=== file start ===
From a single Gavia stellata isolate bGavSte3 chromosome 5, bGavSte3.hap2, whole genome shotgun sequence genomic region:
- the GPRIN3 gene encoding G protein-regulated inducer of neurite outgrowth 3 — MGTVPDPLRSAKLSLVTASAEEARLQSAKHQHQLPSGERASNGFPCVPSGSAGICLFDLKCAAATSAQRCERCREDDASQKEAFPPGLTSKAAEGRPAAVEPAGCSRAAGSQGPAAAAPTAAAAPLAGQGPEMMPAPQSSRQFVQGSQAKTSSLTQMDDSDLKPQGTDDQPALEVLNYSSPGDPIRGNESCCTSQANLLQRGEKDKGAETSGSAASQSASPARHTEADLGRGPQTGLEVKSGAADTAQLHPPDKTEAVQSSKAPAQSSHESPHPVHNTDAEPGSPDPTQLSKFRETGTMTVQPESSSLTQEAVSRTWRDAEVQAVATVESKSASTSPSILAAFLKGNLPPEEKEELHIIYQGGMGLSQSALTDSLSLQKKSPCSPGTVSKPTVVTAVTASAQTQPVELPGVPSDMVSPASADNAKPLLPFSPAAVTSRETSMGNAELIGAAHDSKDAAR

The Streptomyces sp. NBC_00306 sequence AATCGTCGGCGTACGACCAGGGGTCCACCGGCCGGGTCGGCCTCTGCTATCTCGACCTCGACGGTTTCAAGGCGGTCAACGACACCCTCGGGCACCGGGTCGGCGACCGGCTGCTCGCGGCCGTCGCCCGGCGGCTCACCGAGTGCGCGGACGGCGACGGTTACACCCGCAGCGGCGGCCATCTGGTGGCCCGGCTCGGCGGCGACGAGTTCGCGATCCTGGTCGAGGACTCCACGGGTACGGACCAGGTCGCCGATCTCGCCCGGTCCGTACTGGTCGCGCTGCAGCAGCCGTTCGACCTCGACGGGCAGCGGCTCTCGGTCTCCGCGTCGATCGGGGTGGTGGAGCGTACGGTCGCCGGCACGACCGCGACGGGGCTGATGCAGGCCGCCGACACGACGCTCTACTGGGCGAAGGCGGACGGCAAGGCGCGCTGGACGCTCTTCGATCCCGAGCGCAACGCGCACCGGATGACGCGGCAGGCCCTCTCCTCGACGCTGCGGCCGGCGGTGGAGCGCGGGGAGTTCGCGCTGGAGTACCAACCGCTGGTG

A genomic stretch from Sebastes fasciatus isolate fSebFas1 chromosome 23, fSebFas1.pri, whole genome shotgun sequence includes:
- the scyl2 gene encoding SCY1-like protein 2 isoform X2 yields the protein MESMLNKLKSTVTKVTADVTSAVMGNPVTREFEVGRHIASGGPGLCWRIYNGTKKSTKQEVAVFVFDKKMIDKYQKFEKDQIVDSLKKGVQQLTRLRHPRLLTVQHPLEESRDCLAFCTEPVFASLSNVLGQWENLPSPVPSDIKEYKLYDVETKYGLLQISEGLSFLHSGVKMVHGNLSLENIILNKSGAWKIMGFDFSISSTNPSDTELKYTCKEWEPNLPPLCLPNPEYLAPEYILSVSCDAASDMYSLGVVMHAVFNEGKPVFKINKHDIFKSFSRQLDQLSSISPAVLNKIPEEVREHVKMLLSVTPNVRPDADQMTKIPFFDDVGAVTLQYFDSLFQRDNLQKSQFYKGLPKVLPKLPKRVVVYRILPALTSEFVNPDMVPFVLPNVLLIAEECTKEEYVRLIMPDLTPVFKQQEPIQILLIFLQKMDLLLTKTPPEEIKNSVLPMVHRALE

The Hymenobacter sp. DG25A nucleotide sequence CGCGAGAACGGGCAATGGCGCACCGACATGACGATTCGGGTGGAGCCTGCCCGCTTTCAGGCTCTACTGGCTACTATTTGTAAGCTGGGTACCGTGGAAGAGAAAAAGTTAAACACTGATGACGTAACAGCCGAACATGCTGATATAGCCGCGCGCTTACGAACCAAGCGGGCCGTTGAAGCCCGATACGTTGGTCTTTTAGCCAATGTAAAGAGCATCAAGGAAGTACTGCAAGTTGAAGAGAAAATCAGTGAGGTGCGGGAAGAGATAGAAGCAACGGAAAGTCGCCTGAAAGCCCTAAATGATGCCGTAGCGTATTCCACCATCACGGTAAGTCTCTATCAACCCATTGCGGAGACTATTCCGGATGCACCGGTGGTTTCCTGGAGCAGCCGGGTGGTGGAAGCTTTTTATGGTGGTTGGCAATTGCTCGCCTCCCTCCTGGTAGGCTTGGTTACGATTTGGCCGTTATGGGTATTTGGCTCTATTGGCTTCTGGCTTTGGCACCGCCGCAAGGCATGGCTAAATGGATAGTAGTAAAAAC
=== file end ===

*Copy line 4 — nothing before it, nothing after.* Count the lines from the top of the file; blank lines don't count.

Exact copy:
A genomic stretch from Sebastes fasciatus isolate fSebFas1 chromosome 23, fSebFas1.pri, whole genome shotgun sequence includes: